Dublin preparing emergency plans for EU-UK trade war

Dublin is preparing emergency plans for a UK-EU trade war sparked by Britain overriding the Northern Ireland Protocol, Leo Varadkar has warned,

The Tánaiste, or deputy prime minister, of Ireland said his government was dusting down no deal Brexit plans prepared in case the UK left the EU without a withdrawal agreement or trade deal.

"We’re making preparations. We had a meeting yesterday of the Cabinet sub committee on Brexit essentially to dust down and restart our contingency preparations should we get into difficulty,” Mr Varadkar told the RTE broadcaster.

There is building expectation that the UK will trigger Article 16 of the protocol and unilaterally override parts of the treaty imposing checks on British goods entering Northern Ireland.

Irish and Belgian ministers have warned that if the UK was to invoke the clause, which Brussels says would break international law, the EU would retaliate.

The response could eventually lead to tariffs on British goods, the suspension of parts of the trade deal or even the cancellation of the whole agreement; although that would require a year’s notice.

Such measures would be problematic for Ireland because of the invisible Irish border because there would be a risk of British goods entering EU territory without being checked to ensure they meet EU standards.

Dublin feared being dragged out of the Single Market against its will in the case of a no deal Brexit during the negotiations over the withdrawal agreement and trade deal. It did not want to introduce checks on the border for fear the infrastructure would be targeted by Irish paramilitaries.

Among the ideas discussed at the time was carrying out checks away from the Irish border, although exact details of the contingency plans remained sketchy.

“I don’t think anybody wants to see the European Union suspending the Trade and Cooperation Agreement with Britain,” Mr Varadkar said.

“If Britain were to act in such a way that it was resigning from the protocol, resigning from the Withdrawal Agreement I think the European Union would have no option other than to introduce what we call rebalancing measures to respond, and I really hope Britain doesn’t go down this road,” he added.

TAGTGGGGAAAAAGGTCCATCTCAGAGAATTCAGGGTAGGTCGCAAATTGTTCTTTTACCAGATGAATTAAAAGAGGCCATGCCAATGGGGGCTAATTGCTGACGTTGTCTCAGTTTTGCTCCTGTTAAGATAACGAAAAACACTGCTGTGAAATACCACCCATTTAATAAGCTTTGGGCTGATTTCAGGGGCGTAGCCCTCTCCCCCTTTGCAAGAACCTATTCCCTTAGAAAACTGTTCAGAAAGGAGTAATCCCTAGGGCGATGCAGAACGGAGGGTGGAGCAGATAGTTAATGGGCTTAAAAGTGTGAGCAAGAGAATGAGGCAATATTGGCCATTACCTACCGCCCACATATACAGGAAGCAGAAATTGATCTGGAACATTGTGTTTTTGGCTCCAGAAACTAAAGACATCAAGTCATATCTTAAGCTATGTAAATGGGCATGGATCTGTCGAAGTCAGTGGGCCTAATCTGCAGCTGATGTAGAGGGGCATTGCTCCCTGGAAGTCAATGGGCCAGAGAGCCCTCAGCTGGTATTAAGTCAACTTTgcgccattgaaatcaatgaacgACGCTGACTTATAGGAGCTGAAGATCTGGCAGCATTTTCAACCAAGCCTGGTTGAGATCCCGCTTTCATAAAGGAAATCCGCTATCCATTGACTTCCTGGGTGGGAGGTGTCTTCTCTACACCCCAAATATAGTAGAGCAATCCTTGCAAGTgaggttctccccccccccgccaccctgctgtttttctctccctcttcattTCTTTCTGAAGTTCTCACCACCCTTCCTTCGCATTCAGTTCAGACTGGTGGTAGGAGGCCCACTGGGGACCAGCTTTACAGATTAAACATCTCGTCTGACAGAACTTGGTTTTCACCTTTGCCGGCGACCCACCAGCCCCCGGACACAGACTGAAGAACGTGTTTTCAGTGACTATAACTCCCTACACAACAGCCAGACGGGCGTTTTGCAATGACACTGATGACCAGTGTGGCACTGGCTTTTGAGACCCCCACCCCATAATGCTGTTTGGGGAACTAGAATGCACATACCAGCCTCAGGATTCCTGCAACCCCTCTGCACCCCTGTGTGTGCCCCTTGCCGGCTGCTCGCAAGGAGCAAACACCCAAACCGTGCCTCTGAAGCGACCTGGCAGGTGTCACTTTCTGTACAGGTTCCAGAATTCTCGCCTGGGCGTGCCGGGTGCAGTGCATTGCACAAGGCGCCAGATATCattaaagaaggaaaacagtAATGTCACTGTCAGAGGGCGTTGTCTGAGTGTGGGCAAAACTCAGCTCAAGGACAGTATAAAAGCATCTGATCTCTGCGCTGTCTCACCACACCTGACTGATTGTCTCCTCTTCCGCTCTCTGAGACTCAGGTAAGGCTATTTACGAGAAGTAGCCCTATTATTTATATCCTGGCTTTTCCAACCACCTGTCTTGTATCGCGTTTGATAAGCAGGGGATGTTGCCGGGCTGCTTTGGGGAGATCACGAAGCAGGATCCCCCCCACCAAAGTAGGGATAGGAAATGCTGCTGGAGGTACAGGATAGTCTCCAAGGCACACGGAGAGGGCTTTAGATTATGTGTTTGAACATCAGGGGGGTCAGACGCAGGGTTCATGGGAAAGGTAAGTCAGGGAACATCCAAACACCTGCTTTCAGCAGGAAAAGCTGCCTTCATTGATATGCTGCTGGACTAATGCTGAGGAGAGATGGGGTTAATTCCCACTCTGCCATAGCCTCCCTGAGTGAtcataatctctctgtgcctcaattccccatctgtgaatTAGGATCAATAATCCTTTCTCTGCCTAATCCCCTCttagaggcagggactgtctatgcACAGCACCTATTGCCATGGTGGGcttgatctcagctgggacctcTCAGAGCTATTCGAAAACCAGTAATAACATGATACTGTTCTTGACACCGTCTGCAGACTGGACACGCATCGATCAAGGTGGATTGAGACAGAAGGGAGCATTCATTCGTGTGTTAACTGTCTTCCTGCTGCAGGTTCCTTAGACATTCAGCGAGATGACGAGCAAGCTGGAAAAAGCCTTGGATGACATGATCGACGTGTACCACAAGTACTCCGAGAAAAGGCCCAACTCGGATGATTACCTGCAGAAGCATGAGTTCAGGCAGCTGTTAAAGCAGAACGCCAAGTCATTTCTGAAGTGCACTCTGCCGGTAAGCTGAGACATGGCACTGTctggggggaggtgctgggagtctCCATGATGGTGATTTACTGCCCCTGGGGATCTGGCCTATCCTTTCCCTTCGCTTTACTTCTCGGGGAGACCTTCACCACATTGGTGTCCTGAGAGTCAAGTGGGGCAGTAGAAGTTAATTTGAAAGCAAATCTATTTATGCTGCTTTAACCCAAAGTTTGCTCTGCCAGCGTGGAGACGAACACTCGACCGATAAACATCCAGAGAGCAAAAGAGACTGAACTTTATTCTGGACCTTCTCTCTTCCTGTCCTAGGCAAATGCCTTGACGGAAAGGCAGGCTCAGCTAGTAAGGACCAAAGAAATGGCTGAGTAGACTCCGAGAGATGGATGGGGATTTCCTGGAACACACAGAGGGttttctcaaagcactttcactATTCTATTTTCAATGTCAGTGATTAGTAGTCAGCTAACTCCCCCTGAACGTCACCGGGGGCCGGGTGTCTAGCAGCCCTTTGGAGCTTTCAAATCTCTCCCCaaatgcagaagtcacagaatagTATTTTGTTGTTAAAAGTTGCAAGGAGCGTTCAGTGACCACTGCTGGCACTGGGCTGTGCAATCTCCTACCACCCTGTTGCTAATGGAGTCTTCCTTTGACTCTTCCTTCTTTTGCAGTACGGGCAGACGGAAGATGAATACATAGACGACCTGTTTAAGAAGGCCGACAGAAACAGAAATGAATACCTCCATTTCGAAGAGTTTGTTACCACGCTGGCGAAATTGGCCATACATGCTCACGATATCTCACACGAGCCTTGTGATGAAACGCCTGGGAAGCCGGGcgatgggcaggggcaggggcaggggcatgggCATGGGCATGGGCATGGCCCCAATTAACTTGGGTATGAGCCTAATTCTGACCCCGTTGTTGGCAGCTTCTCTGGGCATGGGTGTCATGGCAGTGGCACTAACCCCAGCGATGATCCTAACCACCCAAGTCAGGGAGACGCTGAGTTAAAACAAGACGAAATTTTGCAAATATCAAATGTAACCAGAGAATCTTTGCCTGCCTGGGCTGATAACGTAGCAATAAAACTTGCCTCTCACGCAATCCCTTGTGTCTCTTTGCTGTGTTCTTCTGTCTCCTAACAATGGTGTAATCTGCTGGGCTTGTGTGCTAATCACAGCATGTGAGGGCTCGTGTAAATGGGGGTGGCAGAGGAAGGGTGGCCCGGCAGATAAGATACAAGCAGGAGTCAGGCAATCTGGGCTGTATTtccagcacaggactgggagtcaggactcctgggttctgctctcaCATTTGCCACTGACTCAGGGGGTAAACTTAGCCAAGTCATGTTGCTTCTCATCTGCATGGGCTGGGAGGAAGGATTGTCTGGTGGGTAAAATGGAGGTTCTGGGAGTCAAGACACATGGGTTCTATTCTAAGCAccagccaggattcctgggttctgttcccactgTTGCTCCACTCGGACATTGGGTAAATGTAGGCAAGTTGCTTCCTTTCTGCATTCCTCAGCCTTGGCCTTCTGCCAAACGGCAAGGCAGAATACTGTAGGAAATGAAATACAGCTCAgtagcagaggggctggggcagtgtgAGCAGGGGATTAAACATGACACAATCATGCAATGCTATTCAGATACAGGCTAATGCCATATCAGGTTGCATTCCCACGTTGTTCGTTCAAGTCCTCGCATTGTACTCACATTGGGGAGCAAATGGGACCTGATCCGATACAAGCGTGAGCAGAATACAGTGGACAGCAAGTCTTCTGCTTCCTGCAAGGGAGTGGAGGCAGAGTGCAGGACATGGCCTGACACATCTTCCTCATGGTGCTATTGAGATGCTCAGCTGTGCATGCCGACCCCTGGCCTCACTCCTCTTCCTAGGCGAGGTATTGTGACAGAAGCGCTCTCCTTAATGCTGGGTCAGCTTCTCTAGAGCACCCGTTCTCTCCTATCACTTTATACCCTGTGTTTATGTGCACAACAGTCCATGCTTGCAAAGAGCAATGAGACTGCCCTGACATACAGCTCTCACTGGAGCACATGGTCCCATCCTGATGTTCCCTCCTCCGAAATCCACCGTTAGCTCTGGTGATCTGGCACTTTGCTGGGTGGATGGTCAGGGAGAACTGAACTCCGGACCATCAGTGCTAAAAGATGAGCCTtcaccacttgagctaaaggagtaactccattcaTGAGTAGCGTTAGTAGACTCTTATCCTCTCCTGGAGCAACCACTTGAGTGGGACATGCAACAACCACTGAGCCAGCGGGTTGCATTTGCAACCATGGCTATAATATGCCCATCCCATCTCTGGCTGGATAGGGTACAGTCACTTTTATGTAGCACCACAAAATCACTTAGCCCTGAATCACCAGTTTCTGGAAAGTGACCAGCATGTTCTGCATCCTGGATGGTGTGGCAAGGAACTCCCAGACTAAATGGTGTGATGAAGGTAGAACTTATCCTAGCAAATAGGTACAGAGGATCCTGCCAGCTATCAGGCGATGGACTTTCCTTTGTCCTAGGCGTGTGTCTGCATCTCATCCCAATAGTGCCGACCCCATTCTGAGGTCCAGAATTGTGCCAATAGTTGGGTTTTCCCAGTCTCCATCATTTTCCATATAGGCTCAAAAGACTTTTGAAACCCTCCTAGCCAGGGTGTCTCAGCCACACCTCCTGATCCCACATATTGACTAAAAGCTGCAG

The European Commission and EU capitals on Tuesday denied it was making plans to launch a pre-emptive strike on the UK.

The protocol, which was agreed in 2019 but came into force when Brexit took legal effect on December 31, created an Irish Sea border with Britain to prevent a hard border with EU member Ireland.

Northern Ireland continues to follow some EU single market rules but gets dual access to both the UK and EU markets in return.

The British Government believes that the conditions for triggering the so-called "nuclear option" have been met because it is having a chilling effect on trade between the mainland and Northern Ireland.

There were growing fears the UK planned to take the action after the COP climate change conference in Glasgow and before Christmas, after it emerged ministers were working on plans to change UK law to ditch the checks.

Unionists argue that the protocol creates an unacceptable barrier between Northern Ireland and the rest of the UK and have threatened to collapse Stormont unless a solution is found.

“Bear in mind that invoking Article 16 doesn’t set aside the protocol – some people think that, it does, it doesn’t,” Mr Varadkar said.

“It’s a safeguarding mechanism. The first thing that has to happen is we have to enter talks for about a month and what that really means — what it does allow Britain to do is to take unilateral measures, but they can only be time limited and they can only be proportionate.”

He added, “Brexit is kind of done, but this potentially undoes it and I don’t think it would be good for us, for Britain, and I don’t see how it would be good for Northern Ireland.”

Negotiations over the protocol have been ongoing since the European Commission offered to dramatically reduce the number of checks on British goods in return for bolstered market surveillance and full implementation of the protocol.

However, progress has been slow and there are deep divisions between the UK and EU over the role of the European Court of Justice in interpreting the implementation of EU law in Northern Ireland,

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